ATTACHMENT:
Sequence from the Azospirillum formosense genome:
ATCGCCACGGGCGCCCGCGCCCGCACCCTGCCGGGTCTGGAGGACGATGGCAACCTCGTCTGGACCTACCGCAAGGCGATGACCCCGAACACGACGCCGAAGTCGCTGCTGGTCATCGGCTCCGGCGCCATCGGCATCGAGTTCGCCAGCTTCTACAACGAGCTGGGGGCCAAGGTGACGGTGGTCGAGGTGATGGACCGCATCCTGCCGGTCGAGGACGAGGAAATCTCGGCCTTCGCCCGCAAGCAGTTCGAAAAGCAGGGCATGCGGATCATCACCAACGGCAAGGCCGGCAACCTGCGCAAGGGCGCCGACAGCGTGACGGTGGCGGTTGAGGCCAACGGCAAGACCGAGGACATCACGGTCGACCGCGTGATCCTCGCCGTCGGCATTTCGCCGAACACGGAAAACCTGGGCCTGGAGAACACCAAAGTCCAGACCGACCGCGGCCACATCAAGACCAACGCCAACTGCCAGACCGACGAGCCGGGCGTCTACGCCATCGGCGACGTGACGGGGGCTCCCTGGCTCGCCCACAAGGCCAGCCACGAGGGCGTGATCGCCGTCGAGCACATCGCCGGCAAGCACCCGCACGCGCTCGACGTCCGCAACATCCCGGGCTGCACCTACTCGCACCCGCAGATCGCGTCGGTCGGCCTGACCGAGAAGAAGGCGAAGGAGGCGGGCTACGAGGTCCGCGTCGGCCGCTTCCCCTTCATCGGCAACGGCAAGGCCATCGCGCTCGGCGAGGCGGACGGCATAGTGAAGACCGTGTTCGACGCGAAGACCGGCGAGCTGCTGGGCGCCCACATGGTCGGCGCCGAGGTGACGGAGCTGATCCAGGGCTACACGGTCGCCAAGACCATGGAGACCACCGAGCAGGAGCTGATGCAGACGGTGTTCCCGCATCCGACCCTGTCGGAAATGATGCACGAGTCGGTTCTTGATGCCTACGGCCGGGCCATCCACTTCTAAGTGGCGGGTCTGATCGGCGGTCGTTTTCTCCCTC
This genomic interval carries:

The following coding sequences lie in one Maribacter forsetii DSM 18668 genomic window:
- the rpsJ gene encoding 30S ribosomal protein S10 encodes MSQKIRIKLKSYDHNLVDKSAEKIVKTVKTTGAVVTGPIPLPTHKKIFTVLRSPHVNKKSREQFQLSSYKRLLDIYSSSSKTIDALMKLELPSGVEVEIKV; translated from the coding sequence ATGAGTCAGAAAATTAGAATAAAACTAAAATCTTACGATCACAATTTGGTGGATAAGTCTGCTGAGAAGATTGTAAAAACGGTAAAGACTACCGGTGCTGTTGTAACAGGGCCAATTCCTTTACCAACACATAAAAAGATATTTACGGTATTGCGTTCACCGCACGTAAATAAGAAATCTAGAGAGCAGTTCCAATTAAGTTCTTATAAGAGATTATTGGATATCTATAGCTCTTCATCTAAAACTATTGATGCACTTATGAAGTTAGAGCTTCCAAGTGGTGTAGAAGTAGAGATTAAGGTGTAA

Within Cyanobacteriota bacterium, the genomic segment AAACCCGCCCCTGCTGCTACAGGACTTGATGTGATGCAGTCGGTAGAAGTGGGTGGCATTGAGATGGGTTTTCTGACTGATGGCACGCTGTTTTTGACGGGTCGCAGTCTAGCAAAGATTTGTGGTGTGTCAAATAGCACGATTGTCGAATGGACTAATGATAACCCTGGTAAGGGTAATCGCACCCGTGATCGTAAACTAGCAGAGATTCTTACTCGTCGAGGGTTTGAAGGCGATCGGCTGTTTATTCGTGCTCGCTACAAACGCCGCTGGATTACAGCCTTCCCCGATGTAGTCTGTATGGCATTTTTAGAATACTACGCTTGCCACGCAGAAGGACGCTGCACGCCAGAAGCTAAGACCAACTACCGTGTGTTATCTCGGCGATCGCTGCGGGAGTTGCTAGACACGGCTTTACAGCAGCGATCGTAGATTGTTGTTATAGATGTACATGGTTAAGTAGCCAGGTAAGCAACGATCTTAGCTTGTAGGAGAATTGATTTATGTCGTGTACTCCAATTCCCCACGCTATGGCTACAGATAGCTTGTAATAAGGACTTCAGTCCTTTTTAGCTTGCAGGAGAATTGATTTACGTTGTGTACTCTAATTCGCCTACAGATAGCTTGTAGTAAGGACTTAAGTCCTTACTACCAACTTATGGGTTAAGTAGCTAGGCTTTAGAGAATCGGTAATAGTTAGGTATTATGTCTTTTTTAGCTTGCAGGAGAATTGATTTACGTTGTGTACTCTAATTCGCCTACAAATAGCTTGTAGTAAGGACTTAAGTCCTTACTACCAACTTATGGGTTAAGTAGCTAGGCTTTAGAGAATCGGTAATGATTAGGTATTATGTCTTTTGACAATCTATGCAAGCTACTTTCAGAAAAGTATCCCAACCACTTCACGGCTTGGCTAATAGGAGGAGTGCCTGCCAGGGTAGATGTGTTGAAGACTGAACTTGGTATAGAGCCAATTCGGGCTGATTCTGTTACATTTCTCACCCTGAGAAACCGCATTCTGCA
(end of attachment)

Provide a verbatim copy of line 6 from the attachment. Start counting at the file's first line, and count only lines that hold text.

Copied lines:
Within Cyanobacteriota bacterium, the genomic segment AAACCCGCCCCTGCTGCTACAGGACTTGATGTGATGCAGTCGGTAGAAGTGGGTGGCATTGAGATGGGTTTTCTGACTGATGGCACGCTGTTTTTGACGGGTCGCAGTCTAGCAAAGATTTGTGGTGTGTCAAATAGCACGATTGTCGAATGGACTAATGATAACCCTGGTAAGGGTAATCGCACCCGTGATCGTAAACTAGCAGAGATTCTTACTCGTCGAGGGTTTGAAGGCGATCGGCTGTTTATTCGTGCTCGCTACAAACGCCGCTGGATTACAGCCTTCCCCGATGTAGTCTGTATGGCATTTTTAGAATACTACGCTTGCCACGCAGAAGGACGCTGCACGCCAGAAGCTAAGACCAACTACCGTGTGTTATCTCGGCGATCGCTGCGGGAGTTGCTAGACACGGCTTTACAGCAGCGATCGTAGATTGTTGTTATAGATGTACATGGTTAAGTAGCCAGGTAAGCAACGATCTTAGCTTGTAGGAGAATTGATTTATGTCGTGTACTCCAATTCCCCACGCTATGGCTACAGATAGCTTGTAATAAGGACTTCAGTCCTTTTTAGCTTGCAGGAGAATTGATTTACGTTGTGTACTCTAATTCGCCTACAGATAGCTTGTAGTAAGGACTTAAGTCCTTACTACCAACTTATGGGTTAAGTAGCTAGGCTTTAGAGAATCGGTAATAGTTAGGTATTATGTCTTTTTTAGCTTGCAGGAGAATTGATTTACGTTGTGTACTCTAATTCGCCTACAAATAGCTTGTAGTAAGGACTTAAGTCCTTACTACCAACTTATGGGTTAAGTAGCTAGGCTTTAGAGAATCGGTAATGATTAGGTATTATGTCTTTTGACAATCTATGCAAGCTACTTTCAGAAAAGTATCCCAACCACTTCACGGCTTGGCTAATAGGAGGAGTGCCTGCCAGGGTAGATGTGTTGAAGACTGAACTTGGTATAGAGCCAATTCGGGCTGATTCTGTTACATTTCTCACCCTGAGAAACCGCATTCTGCA